Intro To Branding: What Is A Brand? | Everett Bowes | Skillshare

Intro To Branding: What Is A Brand?

Everett Bowes, Branding. Marketing. Social.

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13 Lessons (46m)
    • 1. Introduction

      3:32
    • 2. Common Misunderstandings About Branding

      3:14
    • 3. Branding Is About The Mind, Not The Eye

      2:11
    • 4. Developing The Human Properties of Your Brand

      3:55
    • 5. A Brand Is A Behavior

      2:46
    • 6. A Brand Is A Reputation

      4:40
    • 7. Branding Object Lesson

      3:40
    • 8. A Brand Is An Accumulation

      5:32
    • 9. A Brand Is A Narrative

      5:49
    • 10. A Brand Is A Device

      3:30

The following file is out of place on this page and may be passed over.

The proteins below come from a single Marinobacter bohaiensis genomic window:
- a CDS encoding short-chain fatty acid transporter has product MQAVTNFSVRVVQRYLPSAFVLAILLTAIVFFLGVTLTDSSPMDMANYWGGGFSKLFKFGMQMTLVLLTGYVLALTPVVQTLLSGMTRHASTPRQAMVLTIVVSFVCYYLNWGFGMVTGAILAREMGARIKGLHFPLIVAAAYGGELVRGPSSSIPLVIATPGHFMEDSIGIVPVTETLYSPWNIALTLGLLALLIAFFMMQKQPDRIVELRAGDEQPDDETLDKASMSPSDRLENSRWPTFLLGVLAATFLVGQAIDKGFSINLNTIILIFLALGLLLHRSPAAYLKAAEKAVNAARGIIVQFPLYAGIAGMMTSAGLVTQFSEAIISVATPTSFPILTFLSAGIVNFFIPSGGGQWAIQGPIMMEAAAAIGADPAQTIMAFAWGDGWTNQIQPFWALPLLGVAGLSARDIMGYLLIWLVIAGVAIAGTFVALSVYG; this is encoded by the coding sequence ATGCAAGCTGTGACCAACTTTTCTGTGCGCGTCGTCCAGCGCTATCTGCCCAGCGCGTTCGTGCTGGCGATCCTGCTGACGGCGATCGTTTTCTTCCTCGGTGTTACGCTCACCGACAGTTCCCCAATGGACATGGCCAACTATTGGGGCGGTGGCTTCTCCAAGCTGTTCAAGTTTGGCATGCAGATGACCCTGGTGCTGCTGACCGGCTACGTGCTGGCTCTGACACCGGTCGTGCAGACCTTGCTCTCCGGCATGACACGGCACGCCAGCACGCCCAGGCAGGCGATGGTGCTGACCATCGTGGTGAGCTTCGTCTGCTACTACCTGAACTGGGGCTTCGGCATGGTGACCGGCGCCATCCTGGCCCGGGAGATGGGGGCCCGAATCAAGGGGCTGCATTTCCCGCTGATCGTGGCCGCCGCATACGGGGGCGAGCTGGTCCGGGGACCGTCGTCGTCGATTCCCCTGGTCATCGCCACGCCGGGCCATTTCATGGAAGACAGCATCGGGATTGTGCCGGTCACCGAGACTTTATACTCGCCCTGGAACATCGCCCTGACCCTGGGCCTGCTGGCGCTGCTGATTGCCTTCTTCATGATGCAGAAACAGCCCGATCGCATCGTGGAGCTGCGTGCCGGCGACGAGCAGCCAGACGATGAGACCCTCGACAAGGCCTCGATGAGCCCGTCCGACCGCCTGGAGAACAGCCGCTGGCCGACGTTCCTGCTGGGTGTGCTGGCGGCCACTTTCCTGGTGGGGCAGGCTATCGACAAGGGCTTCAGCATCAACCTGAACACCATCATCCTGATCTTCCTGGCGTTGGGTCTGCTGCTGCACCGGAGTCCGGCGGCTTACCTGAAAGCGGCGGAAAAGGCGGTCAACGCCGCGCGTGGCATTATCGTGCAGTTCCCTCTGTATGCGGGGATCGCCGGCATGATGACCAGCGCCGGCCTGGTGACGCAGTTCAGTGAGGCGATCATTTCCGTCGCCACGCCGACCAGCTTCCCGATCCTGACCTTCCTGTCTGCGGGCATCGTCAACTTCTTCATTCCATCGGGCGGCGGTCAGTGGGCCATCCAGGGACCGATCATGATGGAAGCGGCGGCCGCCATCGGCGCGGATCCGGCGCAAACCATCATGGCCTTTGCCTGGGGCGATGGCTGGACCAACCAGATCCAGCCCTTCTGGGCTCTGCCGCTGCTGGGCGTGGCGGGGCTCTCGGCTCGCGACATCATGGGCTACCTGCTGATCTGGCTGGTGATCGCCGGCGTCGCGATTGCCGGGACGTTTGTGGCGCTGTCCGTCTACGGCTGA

• 11. Common Reasons For A Lack of Alignment

      4:30
    • 12. Closing Thoughts

      2:00
    • 13. Blooper Reel

      0:49
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About This Class

There is so much confusion about what a brand is!

The sad reality is most explanations of branding are incomplete or inaccurate! Even seasoned marketing pro's have a hard time explaining branding.

This is branding for the rest of us!

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In this course you will get a full, complete, and memorable understanding of what branding really is.

By now we should all understand this: your brand is not your logo, nor is it your product, your product design, color palette, or business collateral.  Your brand is much, much bigger than these visual assets, and it's the key to your business' longevity.

  • Learn how branding is vital for connecting deeply with your audience
  • Understand why branding consistency and alignment are vital
  • See how "companies do not create their brand; their audience creates the brand"